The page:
Crying is not just the sound of a fussy baby or a bothersome noise. It is a direct and effective way that the young child communicates. For preverbal children, crying is definitely language.

Crying is an important part of the infant’s earliest communication system that is used to convey various demands and needs, such as hunger or thirst, or pain from colic or teething. If they are well fed and warm, crying babies are most likely in pain, or at least uncomfortable, and it is unjust to grow suspicious of their  motives  when  they  promptly  stop  crying  on being picked up.

The infant’s cry also seems to take on a special, distinctive quality, and there are a variety of factors affecting how well parents can discriminate cries, including the experience of the listener, the age of the baby, the type of cry (e.g., hungry or tired), how typical the cry is, and the length of the crying episode. With all these variables being important, it is easy to see why there can be differences in the way parents react to crying. In fact, many new parents learn their child’s individual crying patterns very quickly and can even recognize them during the first month of life. They regularly report how they can easily tolerate the crying of other infants, but not their own.

Infant crying can also be a provocative and often unpleasant experience, probably because it is supposed to evoke caregiving behaviors from adults. In one study of 50 mother-infant pairs, the promptness with which mothers responded to their infant’s crying was studied. The results showed that the average duration of crying was reduced by about one half over the 9-month length of the experiment, but that the number of crying instances remained about the same. So children cried for less time each time they cried, but continued to cry the same number of times. Most interesting is that delay of maternal responses reduced the number of crying bouts, contrary to the results of earlier experiments.

The pattern of cries and their significance become terribly important for the development of reciprocity between the parent and the child. First, the crying establishes a social link. More important, however, is that the very act of crying makes the infant more aware of the physical apparatus necessary to make sounds. When infants are about to talk, their spurts of crying take on the same duration as first words, so they develop a rhythm of communication that up to now has been much more unsystematic.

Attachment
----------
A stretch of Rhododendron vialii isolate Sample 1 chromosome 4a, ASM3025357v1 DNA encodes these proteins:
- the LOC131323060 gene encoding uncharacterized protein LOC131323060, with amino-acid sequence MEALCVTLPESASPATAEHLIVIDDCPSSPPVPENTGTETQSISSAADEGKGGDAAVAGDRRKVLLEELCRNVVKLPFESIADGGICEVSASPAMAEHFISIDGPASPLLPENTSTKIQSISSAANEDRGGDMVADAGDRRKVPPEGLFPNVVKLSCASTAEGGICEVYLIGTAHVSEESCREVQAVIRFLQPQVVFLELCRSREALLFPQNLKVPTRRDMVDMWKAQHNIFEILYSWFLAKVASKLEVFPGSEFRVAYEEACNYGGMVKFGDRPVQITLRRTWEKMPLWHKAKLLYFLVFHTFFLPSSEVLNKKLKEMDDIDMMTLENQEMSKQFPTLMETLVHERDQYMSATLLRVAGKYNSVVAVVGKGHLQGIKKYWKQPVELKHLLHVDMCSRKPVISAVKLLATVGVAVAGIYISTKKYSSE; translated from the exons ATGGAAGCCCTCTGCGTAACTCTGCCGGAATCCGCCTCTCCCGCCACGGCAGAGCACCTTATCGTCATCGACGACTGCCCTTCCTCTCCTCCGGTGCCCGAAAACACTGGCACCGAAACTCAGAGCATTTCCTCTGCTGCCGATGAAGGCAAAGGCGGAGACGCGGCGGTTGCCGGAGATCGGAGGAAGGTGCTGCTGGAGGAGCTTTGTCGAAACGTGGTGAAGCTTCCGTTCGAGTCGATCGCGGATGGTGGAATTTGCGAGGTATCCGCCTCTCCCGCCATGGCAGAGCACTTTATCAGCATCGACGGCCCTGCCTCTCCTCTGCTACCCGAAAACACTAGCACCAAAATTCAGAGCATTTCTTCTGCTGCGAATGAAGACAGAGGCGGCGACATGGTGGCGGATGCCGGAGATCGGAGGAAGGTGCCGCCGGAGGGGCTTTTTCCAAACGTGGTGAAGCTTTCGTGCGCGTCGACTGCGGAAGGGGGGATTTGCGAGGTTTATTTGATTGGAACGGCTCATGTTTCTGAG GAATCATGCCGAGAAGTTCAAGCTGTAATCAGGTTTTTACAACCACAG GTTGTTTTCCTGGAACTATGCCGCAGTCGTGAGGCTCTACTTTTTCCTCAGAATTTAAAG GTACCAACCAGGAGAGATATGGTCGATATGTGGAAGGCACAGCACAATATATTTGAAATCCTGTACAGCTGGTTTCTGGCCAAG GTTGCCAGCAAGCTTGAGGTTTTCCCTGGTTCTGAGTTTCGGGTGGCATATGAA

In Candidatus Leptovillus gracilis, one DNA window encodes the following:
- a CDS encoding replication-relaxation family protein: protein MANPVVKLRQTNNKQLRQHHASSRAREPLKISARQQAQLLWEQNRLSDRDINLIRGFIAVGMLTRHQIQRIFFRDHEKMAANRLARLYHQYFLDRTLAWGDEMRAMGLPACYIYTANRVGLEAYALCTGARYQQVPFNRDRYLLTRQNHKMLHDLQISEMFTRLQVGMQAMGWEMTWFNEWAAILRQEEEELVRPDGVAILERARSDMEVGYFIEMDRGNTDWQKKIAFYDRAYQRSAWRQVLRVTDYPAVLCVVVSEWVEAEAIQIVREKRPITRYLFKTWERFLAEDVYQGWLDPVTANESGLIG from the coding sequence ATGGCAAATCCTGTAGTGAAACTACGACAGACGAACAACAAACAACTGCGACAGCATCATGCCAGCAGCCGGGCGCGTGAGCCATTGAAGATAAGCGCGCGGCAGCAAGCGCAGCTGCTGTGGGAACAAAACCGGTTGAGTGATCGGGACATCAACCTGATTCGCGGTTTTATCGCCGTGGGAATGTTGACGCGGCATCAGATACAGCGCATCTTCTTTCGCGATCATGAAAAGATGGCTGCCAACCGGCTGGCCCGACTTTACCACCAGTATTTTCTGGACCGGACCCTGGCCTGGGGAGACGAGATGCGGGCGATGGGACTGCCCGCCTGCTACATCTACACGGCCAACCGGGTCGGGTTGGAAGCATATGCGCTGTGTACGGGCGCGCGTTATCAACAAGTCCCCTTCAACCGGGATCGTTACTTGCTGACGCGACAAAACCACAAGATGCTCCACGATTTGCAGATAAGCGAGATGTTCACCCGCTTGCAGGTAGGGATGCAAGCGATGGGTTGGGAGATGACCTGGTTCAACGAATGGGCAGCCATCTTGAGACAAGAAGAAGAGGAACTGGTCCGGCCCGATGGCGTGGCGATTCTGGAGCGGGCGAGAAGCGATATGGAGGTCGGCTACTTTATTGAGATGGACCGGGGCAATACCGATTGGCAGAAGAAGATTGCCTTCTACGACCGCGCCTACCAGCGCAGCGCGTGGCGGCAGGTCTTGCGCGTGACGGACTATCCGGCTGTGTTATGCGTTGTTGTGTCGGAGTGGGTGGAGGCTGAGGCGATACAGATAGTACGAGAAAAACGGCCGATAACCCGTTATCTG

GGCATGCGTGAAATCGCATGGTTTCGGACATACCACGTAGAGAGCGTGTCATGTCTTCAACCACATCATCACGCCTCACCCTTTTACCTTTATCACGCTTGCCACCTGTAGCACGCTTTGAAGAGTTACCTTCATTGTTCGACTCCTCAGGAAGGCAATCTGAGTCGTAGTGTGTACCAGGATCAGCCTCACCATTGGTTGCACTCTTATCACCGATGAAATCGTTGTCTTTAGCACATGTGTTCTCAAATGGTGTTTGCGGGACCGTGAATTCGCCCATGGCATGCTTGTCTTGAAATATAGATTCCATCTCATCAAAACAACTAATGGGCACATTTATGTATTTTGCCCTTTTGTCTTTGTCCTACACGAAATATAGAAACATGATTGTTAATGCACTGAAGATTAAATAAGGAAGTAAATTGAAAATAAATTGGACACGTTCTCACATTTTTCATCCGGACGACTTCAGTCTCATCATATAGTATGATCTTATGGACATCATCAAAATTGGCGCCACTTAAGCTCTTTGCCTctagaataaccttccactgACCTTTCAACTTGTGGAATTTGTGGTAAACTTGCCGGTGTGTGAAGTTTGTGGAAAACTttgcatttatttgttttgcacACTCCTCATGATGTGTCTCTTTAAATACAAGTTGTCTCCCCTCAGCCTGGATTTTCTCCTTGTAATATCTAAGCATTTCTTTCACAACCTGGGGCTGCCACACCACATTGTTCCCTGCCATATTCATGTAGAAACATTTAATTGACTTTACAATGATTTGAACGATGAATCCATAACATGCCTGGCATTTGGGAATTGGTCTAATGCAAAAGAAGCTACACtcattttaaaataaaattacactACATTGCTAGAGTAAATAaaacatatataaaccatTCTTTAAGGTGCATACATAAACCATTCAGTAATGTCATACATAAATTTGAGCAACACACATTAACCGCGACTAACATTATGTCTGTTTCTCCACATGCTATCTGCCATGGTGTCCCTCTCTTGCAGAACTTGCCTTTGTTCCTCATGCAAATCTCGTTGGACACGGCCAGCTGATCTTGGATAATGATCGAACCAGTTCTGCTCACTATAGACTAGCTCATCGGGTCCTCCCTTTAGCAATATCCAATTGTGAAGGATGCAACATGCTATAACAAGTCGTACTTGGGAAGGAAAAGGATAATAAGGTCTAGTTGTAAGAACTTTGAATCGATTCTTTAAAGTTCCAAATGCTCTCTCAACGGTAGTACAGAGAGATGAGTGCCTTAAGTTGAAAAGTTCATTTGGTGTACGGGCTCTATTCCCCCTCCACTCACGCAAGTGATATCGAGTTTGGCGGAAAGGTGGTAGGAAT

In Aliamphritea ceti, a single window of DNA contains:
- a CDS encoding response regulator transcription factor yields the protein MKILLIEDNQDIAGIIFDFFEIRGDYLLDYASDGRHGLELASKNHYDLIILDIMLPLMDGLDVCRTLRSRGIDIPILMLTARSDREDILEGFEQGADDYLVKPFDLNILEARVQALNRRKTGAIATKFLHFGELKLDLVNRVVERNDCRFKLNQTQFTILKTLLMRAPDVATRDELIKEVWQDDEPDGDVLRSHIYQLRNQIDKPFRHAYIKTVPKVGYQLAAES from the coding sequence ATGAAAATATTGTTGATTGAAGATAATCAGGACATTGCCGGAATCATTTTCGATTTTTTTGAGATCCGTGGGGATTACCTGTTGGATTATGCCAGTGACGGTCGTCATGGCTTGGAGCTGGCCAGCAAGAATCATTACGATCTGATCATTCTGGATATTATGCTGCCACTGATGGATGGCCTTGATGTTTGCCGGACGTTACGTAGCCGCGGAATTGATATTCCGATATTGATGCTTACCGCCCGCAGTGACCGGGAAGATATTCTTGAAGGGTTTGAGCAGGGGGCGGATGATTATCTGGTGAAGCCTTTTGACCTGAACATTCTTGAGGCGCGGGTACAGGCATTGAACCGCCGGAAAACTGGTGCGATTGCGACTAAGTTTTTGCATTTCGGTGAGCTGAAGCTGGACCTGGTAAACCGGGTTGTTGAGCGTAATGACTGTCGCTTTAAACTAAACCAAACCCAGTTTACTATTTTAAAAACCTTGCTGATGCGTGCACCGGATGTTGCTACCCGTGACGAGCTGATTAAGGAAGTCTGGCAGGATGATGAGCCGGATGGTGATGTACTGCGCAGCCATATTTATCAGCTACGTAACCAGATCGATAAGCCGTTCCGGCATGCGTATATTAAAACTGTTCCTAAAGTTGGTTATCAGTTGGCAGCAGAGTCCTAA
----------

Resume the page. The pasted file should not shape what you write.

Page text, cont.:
Ignoring prolonged crying entails the risk for missing a potentially important warning. A touch of hoarseness in the crying may mark the beginning of a croup attack with its characteristic barking cough. Some researchers suggest that the crying of babies who are ill may be unique among other cries to signal that special attention might be needed. For example, Zeskind and Lester found that certain high-risk children have distinctive features about their crying, and other researchers found that cries of Down syndrome children are more unpleasant than those of normal children.

Persistent crying has also been a focus of research. Persistent crying has been tied to family disruptions and child abuse. If you have ever had to face a baby who just will not quit (and you had no one to relieve you), you would understand how frustrating this situation can be.

Ignoring crying can have other consequences as well, both positive and negative. If the child is continuously  ignored,  he  or  she  will  learn  not  to  place trust in others in an “unsafe” world. If the crying is responded to without any crimination, the child could end up not learning how to deal with frustration.


  1. Collins, , Laverty, A., Roberts, S., Kyle, R., Smith, S., & Eaton Evans, J. (2004). Eating behavior and food choices in children with Down’s syndrome, autistic spectrum disorder or cri du chat syndrome and comparison groups of siblings: Diet and preventive dentistry. Journal of Learning Disabilities, 8, 331–350.
  2. Stein, , Keefer, C., & Kessler, D. (2004). Selective affective response to a parent in a 6 month old infant. Journal of Developmental and Behavioral Pediatrics, 25, 8–14.
  3. Zeskind, P. , & Lester, B. M. (1978). Acoustic features and auditory perceptions of the cries of newborns with prenatal and perinatal  complications.  Child  Development,  49, 580–589.